4 Notes on my VC Andrews Challenge progress*
* contains spoilers!
I took a break from the Dollanganger series (when the fourth book was not available at my library) to try out the first in the Gemini series (which I took as a good omen because I am a Gemini and there is much that parallels my life with certain choices in VC Andrews' novels - oh wait, that's kind of a bad thing, isn't?). The first novel is titled "Celeste." I don't think I'll be reading further.
Basic plot: Celeste is the daughter of a woman who believes herself to be psychically connected to the afterlife and who insists Celeste and her twin brother Noble will eventually be able to see and talk to the spirits as she can. This appears to be their lifelong goal. When Noble dies accidentally, Mommy dresses Celeste up as Noble and tells her/him that Celeste is the one who has perished and now she/he is Noble. Wowza.
1. This being a VC Andrews novel, Mommy loves Noble better and tells Celeste she must always watch over him. When Celeste becomes Noble, it takes her no longer than about thirty minutes to completely accept this change because she suddenly believes that it's far better for her to be a boy than a girl and thus receive more of Mommy's unconditional love.
2. Again, keeping in mind the VCA method of plotting, Perfect Daddy dies within the first few chapters. As Mommy gets involved with other men, they too die. I am fully convinced that VCA believes women's love kills men. This is not a new anti-feminist theory; however, most people who supported it have been dead for about a hundred years.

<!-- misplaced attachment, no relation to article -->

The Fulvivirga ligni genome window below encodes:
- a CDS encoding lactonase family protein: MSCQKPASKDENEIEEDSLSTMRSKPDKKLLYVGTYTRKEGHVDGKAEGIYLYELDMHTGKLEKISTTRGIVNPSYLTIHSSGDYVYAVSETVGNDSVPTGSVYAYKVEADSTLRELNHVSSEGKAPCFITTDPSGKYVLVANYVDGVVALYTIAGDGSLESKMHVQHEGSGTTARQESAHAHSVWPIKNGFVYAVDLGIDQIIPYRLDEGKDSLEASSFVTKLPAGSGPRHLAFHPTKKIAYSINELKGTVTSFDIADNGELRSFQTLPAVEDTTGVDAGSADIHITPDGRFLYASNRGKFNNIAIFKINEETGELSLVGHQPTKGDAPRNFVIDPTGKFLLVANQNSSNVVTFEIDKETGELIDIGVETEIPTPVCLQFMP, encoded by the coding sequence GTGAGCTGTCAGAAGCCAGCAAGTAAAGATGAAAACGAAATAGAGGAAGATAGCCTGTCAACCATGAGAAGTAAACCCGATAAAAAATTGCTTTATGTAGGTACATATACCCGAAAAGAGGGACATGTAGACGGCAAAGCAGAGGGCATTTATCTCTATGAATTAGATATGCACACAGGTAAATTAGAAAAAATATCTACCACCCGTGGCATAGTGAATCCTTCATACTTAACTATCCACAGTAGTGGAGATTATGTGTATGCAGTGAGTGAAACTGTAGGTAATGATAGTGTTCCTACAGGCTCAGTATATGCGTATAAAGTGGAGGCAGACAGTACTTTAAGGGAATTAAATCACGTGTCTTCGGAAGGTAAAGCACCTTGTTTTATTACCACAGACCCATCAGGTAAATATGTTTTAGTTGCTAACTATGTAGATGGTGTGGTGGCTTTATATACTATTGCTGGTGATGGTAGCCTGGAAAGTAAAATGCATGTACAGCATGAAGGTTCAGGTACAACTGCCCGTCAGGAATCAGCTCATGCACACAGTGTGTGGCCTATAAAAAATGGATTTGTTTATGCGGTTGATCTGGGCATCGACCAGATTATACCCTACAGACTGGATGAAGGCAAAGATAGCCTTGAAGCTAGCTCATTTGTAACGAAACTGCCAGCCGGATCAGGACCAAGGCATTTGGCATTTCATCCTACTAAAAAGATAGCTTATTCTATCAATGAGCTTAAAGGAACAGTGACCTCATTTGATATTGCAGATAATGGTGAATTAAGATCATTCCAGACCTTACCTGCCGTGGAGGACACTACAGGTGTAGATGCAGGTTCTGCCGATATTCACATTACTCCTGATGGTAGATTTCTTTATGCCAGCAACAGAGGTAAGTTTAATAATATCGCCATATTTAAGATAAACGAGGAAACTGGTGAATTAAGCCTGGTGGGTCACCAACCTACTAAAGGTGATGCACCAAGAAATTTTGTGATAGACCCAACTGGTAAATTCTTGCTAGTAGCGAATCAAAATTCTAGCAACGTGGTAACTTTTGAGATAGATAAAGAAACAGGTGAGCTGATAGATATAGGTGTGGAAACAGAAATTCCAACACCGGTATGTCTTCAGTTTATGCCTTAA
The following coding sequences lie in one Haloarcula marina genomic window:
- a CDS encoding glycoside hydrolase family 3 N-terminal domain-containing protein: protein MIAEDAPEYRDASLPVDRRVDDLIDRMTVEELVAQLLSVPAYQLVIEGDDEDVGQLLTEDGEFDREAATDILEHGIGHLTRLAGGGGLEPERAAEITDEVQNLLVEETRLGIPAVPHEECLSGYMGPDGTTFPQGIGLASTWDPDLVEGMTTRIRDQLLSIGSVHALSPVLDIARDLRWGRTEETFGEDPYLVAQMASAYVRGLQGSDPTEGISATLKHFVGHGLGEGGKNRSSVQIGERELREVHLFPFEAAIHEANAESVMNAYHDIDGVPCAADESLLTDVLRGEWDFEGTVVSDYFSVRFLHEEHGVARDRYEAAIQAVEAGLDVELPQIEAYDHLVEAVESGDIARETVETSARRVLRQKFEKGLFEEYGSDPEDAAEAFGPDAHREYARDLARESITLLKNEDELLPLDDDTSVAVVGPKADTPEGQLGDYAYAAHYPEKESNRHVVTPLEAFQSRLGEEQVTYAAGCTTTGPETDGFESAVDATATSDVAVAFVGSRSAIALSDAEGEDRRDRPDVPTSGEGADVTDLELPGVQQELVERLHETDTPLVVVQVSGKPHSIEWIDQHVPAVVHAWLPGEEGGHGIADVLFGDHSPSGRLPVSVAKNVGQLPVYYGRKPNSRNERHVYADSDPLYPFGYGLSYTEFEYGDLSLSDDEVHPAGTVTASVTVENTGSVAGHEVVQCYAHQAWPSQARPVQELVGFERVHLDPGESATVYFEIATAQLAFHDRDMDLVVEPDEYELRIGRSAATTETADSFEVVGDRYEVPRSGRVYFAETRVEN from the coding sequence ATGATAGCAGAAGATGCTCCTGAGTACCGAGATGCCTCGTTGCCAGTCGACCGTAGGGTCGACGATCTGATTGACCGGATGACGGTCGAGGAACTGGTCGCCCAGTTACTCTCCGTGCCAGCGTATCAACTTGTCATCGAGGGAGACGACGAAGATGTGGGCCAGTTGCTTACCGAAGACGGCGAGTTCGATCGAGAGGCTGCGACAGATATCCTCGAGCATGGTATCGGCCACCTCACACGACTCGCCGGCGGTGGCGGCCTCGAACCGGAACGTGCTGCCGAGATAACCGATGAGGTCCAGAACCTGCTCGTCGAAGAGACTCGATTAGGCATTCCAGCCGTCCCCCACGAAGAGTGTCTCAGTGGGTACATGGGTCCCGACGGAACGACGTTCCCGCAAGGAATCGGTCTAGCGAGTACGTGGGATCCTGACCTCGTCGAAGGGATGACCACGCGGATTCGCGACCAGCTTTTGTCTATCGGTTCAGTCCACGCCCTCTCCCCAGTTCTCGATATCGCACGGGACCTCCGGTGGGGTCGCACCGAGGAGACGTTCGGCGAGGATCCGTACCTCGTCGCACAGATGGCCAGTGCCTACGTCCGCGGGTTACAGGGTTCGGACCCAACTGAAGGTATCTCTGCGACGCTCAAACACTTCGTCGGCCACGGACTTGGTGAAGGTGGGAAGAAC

3. Despite this being a relatively recent story told in the near past, the one boy who is involved with the outside world (because Celeste/Noble is of course homeschooled and doesn't go near anyone from the greater community) seems to be transplanted in time as it relates to his speech patterns. On the one hand he calls Celeste/Noble a "pussy" for not wanting to go out on a date but then he also says he "makes love" to his babes.
4. And yes, what would a VC Andrews novel be without the implication of improper filial relations? The boy who ultimately rapes Celeste/Noble repeatedly spies on his sister who walks around her room naked squeezing her breasts and doing um, other things, that he wants Celeste/Noble to watch to prove she/he isn't a "pussy."
Sadly, despite all this magnificent soap opera material, the book doesn't really begin until nearly 100 pages in and then blathers on and on for far too many pages. I've gotta queue up the next FITA book so I can get back to the real cheese.